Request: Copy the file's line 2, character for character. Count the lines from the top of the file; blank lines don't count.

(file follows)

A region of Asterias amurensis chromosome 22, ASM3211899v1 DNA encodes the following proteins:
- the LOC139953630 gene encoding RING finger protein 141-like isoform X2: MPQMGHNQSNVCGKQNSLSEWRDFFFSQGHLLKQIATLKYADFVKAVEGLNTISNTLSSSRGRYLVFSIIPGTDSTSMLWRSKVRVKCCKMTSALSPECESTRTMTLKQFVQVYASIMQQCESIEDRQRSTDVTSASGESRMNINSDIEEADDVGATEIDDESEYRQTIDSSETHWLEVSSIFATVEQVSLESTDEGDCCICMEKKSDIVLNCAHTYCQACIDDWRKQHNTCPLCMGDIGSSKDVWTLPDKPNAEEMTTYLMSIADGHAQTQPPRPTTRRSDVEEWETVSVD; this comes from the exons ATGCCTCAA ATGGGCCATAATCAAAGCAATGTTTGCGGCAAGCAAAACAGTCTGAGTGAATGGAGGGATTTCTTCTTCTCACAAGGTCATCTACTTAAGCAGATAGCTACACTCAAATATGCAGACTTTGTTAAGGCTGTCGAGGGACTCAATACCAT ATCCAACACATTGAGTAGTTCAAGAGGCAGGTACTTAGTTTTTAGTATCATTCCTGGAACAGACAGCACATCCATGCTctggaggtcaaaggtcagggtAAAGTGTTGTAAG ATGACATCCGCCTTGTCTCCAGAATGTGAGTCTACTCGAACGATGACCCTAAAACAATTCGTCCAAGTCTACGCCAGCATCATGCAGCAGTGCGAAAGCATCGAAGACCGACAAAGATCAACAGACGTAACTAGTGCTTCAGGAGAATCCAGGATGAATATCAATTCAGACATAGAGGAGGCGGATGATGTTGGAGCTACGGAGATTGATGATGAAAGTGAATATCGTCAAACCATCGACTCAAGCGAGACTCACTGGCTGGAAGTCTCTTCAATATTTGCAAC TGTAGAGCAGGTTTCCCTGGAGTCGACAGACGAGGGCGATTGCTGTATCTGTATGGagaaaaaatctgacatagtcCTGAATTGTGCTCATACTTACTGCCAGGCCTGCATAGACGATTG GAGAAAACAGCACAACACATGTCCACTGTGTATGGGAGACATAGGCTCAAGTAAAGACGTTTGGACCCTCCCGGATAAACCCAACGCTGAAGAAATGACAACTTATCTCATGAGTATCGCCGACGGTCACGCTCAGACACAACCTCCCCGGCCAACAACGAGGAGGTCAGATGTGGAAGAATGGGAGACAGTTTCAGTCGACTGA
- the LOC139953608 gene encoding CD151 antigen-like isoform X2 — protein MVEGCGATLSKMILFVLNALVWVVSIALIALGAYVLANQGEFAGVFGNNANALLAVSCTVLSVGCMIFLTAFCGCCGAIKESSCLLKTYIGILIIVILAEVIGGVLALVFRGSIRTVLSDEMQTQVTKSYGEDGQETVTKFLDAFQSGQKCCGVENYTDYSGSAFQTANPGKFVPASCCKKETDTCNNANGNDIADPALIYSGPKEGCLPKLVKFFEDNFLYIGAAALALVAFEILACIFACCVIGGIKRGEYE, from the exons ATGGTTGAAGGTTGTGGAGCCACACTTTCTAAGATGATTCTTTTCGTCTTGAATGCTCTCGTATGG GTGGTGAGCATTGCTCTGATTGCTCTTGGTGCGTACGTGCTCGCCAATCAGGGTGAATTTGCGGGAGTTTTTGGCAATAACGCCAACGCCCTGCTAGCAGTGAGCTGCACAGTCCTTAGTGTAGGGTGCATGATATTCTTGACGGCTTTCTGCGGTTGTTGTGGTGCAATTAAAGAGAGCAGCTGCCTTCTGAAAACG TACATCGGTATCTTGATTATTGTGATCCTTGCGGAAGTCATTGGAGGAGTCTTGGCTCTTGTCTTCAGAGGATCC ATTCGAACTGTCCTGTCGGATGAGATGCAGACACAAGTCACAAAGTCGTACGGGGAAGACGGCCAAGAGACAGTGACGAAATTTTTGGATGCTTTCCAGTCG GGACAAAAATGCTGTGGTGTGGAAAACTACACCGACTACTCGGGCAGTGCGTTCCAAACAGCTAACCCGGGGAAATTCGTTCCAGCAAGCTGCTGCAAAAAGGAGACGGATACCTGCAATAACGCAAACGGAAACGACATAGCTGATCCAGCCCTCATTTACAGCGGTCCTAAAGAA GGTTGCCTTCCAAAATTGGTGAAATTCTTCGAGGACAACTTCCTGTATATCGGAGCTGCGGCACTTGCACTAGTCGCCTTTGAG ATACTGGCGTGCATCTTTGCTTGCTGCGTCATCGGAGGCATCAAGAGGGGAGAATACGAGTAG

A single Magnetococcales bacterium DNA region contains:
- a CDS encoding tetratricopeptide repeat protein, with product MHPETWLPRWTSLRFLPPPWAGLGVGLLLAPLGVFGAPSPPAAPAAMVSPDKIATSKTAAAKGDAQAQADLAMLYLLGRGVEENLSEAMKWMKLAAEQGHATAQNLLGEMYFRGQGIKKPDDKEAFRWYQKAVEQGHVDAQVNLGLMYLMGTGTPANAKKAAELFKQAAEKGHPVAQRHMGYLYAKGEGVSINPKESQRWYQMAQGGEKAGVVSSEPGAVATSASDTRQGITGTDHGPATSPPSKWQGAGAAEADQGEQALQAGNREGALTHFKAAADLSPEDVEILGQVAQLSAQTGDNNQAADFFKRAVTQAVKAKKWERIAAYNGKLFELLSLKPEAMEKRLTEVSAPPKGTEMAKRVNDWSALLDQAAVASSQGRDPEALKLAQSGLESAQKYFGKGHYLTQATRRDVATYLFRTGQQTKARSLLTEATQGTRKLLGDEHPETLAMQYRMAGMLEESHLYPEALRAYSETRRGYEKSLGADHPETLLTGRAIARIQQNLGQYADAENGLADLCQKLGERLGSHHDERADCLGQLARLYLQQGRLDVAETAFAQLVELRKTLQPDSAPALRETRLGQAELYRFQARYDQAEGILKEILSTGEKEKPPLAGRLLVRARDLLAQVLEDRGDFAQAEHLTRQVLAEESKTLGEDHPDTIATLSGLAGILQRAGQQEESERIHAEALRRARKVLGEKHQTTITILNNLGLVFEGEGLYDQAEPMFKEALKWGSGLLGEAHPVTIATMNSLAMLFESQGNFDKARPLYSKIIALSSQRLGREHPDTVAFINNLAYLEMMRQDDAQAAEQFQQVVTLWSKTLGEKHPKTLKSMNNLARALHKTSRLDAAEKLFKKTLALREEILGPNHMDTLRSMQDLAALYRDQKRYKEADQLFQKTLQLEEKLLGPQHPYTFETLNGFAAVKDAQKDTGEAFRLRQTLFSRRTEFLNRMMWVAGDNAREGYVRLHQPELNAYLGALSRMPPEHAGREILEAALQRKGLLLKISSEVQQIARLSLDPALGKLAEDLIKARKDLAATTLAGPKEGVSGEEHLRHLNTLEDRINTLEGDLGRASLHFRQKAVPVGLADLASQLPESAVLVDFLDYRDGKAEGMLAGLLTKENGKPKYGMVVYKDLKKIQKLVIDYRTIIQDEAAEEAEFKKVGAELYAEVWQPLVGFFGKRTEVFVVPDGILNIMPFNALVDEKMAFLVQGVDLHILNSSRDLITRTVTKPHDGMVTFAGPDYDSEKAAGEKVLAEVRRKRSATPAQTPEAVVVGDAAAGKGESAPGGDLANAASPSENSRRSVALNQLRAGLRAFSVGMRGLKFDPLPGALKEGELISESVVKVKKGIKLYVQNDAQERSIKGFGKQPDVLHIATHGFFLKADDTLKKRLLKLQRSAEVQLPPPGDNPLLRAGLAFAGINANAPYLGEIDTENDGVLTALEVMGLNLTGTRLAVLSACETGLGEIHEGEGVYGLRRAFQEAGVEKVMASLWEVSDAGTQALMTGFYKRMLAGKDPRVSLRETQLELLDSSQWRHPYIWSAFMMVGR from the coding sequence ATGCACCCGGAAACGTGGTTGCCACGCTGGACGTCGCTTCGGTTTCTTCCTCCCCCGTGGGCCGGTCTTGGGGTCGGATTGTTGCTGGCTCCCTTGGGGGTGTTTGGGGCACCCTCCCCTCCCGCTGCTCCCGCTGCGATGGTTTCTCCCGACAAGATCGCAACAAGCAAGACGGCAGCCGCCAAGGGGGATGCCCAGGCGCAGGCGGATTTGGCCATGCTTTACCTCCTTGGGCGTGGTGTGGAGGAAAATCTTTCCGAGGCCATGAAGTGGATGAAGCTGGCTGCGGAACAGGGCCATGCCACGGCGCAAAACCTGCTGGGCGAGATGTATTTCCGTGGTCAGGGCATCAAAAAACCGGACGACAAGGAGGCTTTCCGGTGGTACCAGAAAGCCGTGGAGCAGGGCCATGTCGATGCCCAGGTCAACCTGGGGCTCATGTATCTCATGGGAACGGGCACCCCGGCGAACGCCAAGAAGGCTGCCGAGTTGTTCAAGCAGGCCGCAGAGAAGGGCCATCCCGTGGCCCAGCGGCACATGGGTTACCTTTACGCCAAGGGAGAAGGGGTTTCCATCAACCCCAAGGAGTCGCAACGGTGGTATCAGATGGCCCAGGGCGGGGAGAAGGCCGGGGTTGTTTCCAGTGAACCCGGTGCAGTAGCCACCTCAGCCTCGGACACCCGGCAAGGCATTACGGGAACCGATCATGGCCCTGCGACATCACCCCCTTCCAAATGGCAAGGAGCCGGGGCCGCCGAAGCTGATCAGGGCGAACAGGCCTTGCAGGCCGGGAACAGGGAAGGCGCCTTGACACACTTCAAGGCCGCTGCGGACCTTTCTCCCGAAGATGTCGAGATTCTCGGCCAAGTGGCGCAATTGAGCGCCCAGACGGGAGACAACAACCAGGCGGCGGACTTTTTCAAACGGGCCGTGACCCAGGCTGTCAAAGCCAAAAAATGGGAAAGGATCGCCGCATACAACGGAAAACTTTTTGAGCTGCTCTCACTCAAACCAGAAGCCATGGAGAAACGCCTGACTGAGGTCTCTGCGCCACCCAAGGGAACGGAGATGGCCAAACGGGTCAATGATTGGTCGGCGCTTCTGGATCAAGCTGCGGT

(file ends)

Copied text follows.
- the LOC139953630 gene encoding RING finger protein 141-like isoform X2: MPQMGHNQSNVCGKQNSLSEWRDFFFSQGHLLKQIATLKYADFVKAVEGLNTISNTLSSSRGRYLVFSIIPGTDSTSMLWRSKVRVKCCKMTSALSPECESTRTMTLKQFVQVYASIMQQCESIEDRQRSTDVTSASGESRMNINSDIEEADDVGATEIDDESEYRQTIDSSETHWLEVSSIFATVEQVSLESTDEGDCCICMEKKSDIVLNCAHTYCQACIDDWRKQHNTCPLCMGDIGSSKDVWTLPDKPNAEEMTTYLMSIADGHAQTQPPRPTTRRSDVEEWETVSVD; this comes from the exons ATGCCTCAA ATGGGCCATAATCAAAGCAATGTTTGCGGCAAGCAAAACAGTCTGAGTGAATGGAGGGATTTCTTCTTCTCACAAGGTCATCTACTTAAGCAGATAGCTACACTCAAATATGCAGACTTTGTTAAGGCTGTCGAGGGACTCAATACCAT ATCCAACACATTGAGTAGTTCAAGAGGCAGGTACTTAGTTTTTAGTATCATTCCTGGAACAGACAGCACATCCATGCTctggaggtcaaaggtcagggtAAAGTGTTGTAAG ATGACATCCGCCTTGTCTCCAGAATGTGAGTCTACTCGAACGATGACCCTAAAACAATTCGTCCAAGTCTACGCCAGCATCATGCAGCAGTGCGAAAGCATCGAAGACCGACAAAGATCAACAGACGTAACTAGTGCTTCAGGAGAATCCAGGATGAATATCAATTCAGACATAGAGGAGGCGGATGATGTTGGAGCTACGGAGATTGATGATGAAAGTGAATATCGTCAAACCATCGACTCAAGCGAGACTCACTGGCTGGAAGTCTCTTCAATATTTGCAAC TGTAGAGCAGGTTTCCCTGGAGTCGACAGACGAGGGCGATTGCTGTATCTGTATGGagaaaaaatctgacatagtcCTGAATTGTGCTCATACTTACTGCCAGGCCTGCATAGACGATTG GAGAAAACAGCACAACACATGTCCACTGTGTATGGGAGACATAGGCTCAAGTAAAGACGTTTGGACCCTCCCGGATAAACCCAACGCTGAAGAAATGACAACTTATCTCATGAGTATCGCCGACGGTCACGCTCAGACACAACCTCCCCGGCCAACAACGAGGAGGTCAGATGTGGAAGAATGGGAGACAGTTTCAGTCGACTGA